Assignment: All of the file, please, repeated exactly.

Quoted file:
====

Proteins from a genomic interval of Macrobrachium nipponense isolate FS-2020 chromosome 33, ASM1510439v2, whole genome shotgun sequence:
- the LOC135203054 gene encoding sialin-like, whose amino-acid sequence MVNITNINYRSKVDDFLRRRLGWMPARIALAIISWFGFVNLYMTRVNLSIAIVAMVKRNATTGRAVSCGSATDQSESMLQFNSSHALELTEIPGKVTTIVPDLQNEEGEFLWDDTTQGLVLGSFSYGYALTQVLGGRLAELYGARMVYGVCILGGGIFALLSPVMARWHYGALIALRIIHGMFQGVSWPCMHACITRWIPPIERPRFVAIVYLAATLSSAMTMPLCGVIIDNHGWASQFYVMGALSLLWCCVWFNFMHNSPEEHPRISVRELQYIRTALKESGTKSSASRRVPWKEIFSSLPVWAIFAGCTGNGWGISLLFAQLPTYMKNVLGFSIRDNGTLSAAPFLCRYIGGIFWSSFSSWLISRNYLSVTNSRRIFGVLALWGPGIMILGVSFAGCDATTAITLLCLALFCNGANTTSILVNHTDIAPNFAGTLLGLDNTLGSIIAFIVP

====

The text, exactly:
Proteins from a genomic interval of Macrobrachium nipponense isolate FS-2020 chromosome 33, ASM1510439v2, whole genome shotgun sequence:
- the LOC135203054 gene encoding sialin-like, whose amino-acid sequence MVNITNINYRSKVDDFLRRRLGWMPARIALAIISWFGFVNLYMTRVNLSIAIVAMVKRNATTGRAVSCGSATDQSESMLQFNSSHALELTEIPGKVTTIVPDLQNEEGEFLWDDTTQGLVLGSFSYGYALTQVLGGRLAELYGARMVYGVCILGGGIFALLSPVMARWHYGALIALRIIHGMFQGVSWPCMHACITRWIPPIERPRFVAIVYLAATLSSAMTMPLCGVIIDNHGWASQFYVMGALSLLWCCVWFNFMHNSPEEHPRISVRELQYIRTALKESGTKSSASRRVPWKEIFSSLPVWAIFAGCTGNGWGISLLFAQLPTYMKNVLGFSIRDNGTLSAAPFLCRYIGGIFWSSFSSWLISRNYLSVTNSRRIFGVLALWGPGIMILGVSFAGCDATTAITLLCLALFCNGANTTSILVNHTDIAPNFAGTLLGLDNTLGSIIAFIVP